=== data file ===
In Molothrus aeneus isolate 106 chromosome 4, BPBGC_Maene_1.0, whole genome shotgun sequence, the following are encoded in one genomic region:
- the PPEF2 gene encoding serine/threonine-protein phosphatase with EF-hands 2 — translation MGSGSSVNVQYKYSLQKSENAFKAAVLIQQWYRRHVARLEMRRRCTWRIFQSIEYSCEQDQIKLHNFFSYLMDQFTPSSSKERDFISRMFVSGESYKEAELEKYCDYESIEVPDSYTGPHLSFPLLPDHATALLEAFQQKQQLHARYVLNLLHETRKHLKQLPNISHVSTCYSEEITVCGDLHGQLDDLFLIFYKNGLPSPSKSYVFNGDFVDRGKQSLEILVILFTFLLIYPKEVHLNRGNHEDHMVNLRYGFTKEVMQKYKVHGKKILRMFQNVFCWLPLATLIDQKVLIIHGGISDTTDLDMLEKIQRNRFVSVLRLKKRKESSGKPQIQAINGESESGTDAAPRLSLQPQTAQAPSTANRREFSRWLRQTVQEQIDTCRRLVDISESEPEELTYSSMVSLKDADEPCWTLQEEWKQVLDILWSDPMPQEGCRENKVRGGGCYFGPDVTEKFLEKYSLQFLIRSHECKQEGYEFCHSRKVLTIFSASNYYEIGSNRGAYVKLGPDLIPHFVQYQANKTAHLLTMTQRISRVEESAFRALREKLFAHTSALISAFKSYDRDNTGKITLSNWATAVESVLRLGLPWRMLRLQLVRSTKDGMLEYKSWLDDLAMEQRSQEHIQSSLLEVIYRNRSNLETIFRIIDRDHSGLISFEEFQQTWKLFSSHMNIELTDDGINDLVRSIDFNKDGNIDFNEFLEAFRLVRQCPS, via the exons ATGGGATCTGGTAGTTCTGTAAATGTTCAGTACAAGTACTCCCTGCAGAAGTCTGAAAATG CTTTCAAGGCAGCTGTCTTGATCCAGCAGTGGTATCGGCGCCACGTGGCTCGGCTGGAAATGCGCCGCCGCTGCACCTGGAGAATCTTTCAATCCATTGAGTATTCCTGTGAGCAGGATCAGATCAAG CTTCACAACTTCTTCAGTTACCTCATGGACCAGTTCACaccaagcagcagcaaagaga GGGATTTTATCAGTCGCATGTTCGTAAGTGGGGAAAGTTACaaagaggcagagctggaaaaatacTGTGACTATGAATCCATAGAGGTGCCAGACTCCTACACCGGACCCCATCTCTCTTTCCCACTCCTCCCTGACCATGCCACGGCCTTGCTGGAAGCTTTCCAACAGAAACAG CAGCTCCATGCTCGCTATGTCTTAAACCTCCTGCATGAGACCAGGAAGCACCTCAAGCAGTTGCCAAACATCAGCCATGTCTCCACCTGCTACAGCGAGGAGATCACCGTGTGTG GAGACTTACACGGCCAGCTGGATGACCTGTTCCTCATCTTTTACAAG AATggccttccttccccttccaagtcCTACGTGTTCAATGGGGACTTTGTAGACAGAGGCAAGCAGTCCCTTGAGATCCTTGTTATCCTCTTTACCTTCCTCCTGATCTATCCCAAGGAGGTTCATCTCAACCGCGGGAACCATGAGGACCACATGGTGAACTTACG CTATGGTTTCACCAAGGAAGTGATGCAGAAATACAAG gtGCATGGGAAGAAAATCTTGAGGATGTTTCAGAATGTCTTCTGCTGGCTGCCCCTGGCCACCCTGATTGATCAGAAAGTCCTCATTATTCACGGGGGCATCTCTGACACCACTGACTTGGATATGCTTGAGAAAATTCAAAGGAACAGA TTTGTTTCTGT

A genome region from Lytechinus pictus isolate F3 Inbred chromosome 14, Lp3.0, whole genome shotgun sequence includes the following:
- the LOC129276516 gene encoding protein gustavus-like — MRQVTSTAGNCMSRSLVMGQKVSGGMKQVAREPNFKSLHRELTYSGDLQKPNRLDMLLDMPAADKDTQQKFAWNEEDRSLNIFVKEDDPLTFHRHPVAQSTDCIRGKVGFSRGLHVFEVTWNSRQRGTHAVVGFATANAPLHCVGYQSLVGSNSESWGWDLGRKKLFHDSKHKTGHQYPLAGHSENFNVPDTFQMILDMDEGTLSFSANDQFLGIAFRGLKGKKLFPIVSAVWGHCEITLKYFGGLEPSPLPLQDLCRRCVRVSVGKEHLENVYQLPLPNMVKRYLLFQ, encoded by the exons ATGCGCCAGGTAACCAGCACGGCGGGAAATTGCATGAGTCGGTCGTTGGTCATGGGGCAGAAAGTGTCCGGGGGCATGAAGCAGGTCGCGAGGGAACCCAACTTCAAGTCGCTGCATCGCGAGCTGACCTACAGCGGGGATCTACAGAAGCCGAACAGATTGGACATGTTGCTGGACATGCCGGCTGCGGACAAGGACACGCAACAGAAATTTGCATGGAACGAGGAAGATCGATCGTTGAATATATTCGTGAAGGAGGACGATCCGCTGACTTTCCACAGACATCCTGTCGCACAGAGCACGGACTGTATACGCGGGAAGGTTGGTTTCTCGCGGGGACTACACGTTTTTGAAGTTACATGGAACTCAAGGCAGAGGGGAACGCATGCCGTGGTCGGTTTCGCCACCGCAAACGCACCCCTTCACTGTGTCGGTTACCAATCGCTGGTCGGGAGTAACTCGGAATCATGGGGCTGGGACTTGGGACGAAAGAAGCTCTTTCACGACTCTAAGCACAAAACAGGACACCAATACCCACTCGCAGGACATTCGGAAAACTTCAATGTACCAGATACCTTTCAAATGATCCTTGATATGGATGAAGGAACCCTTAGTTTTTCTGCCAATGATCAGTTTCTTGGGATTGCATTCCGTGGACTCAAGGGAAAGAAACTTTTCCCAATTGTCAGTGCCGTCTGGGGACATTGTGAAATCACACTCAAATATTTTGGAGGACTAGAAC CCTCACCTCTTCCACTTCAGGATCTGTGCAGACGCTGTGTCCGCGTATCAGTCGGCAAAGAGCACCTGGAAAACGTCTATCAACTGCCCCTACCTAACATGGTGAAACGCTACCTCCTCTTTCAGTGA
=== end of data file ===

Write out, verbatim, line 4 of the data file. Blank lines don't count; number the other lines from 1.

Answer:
- the LOC129276516 gene encoding protein gustavus-like — MRQVTSTAGNCMSRSLVMGQKVSGGMKQVAREPNFKSLHRELTYSGDLQKPNRLDMLLDMPAADKDTQQKFAWNEEDRSLNIFVKEDDPLTFHRHPVAQSTDCIRGKVGFSRGLHVFEVTWNSRQRGTHAVVGFATANAPLHCVGYQSLVGSNSESWGWDLGRKKLFHDSKHKTGHQYPLAGHSENFNVPDTFQMILDMDEGTLSFSANDQFLGIAFRGLKGKKLFPIVSAVWGHCEITLKYFGGLEPSPLPLQDLCRRCVRVSVGKEHLENVYQLPLPNMVKRYLLFQ, encoded by the exons ATGCGCCAGGTAACCAGCACGGCGGGAAATTGCATGAGTCGGTCGTTGGTCATGGGGCAGAAAGTGTCCGGGGGCATGAAGCAGGTCGCGAGGGAACCCAACTTCAAGTCGCTGCATCGCGAGCTGACCTACAGCGGGGATCTACAGAAGCCGAACAGATTGGACATGTTGCTGGACATGCCGGCTGCGGACAAGGACACGCAACAGAAATTTGCATGGAACGAGGAAGATCGATCGTTGAATATATTCGTGAAGGAGGACGATCCGCTGACTTTCCACAGACATCCTGTCGCACAGAGCACGGACTGTATACGCGGGAAGGTTGGTTTCTCGCGGGGACTACACGTTTTTGAAGTTACATGGAACTCAAGGCAGAGGGGAACGCATGCCGTGGTCGGTTTCGCCACCGCAAACGCACCCCTTCACTGTGTCGGTTACCAATCGCTGGTCGGGAGTAACTCGGAATCATGGGGCTGGGACTTGGGACGAAAGAAGCTCTTTCACGACTCTAAGCACAAAACAGGACACCAATACCCACTCGCAGGACATTCGGAAAACTTCAATGTACCAGATACCTTTCAAATGATCCTTGATATGGATGAAGGAACCCTTAGTTTTTCTGCCAATGATCAGTTTCTTGGGATTGCATTCCGTGGACTCAAGGGAAAGAAACTTTTCCCAATTGTCAGTGCCGTCTGGGGACATTGTGAAATCACACTCAAATATTTTGGAGGACTAGAAC CCTCACCTCTTCCACTTCAGGATCTGTGCAGACGCTGTGTCCGCGTATCAGTCGGCAAAGAGCACCTGGAAAACGTCTATCAACTGCCCCTACCTAACATGGTGAAACGCTACCTCCTCTTTCAGTGA